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    Never use two words where one will suffice.

    Never use a long word where a short one will work to the same effect.

    Don't overdo it with the language, as it kills the pace.

    Just a few gems of advice from the past.
     
  21. Still Life
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    Still Life Active Member

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    Learn all the rules you can on writing, then go and break them.
     
  22. NaCl
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    NaCl Contributing Member Contributor

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    Dad - "Nobody cares about what you have to say, so say it anyway."

    High school english teacher - "You'll never be a writer if you hate Shakespeare."

    My first editor - "Write what you love; the rest will take care of itself."

    Tom Clancy - "You don't have to be a good 'writer', to succeed. You just have to be a good storyteller."
     
  23. misaditas
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    misaditas Member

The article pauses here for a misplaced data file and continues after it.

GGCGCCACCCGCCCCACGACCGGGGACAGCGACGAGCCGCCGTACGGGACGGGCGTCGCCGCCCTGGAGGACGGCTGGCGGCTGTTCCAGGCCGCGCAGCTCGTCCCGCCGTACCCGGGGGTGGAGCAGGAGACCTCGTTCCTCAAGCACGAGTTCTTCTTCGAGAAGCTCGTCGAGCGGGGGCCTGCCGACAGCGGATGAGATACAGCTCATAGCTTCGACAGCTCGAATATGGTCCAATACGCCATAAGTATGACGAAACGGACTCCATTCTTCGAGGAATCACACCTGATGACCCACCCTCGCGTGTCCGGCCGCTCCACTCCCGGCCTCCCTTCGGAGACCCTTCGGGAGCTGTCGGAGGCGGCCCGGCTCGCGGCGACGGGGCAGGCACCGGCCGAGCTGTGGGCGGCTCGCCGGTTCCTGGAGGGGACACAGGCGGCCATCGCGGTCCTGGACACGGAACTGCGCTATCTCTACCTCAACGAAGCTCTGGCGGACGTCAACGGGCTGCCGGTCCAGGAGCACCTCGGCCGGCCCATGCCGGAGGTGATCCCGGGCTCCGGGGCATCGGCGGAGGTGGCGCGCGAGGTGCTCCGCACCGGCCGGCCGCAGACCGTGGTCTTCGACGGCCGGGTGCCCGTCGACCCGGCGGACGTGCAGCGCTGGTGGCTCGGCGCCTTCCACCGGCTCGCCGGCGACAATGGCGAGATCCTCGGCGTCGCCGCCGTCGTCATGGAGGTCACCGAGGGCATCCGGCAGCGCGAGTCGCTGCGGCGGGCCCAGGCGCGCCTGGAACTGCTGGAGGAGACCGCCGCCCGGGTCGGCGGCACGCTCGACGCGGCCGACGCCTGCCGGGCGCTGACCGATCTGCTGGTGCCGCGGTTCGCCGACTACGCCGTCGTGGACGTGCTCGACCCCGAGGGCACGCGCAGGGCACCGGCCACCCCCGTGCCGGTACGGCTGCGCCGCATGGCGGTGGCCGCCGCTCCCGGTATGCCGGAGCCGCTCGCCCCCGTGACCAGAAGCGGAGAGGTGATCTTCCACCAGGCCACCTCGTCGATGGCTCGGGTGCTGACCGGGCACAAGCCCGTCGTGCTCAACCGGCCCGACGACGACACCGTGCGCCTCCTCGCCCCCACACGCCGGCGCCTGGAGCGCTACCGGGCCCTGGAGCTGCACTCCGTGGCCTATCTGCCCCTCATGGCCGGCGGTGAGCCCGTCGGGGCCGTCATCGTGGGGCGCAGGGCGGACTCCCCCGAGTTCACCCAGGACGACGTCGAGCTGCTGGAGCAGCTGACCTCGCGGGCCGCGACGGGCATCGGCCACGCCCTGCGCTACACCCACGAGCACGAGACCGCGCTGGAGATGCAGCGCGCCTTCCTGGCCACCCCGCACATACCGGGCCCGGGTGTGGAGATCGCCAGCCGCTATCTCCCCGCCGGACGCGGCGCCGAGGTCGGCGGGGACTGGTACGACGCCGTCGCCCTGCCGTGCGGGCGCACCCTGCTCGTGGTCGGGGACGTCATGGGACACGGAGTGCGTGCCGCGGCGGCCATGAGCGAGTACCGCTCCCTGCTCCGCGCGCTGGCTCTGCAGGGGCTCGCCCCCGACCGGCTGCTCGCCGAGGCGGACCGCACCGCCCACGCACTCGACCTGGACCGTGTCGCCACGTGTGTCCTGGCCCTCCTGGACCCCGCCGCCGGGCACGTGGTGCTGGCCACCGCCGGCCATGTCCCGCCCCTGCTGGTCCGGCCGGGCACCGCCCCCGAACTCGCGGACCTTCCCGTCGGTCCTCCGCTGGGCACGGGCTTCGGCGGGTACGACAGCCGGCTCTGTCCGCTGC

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    Show don't tell.
    Describe in senses.
    Go where your energy is.
    Just. Keep. Writing.

    :D
     
  24. Lolita
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    Lolita New Member

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    "Just write"

    I've always had a problem finishing stories and finding out what I should write next. I would think so much and my creative writing professor just told that I should write whatever idea that came to my head and write for a specific amount of time as I could always go back and revise my work. She was right. I don't care as much about making things sound eloquent when I sit down and write and I end up coming up with better ideas when I do that.

    "Show don't tell"

    A lot of writers have a problem with trying to give their readers too much information. They use judgments like "she was sad" and my teacher always told me that try to avoid judgments at all cost and instead describe the actions and appearance of a character so that the readers and infer from the descriptions what the character is feeling.
     
  25. Cheeno
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    Cheeno Contributing Member

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    Read with purpose (good writing in - good writing out).

    RUE - Resist the urge to explain.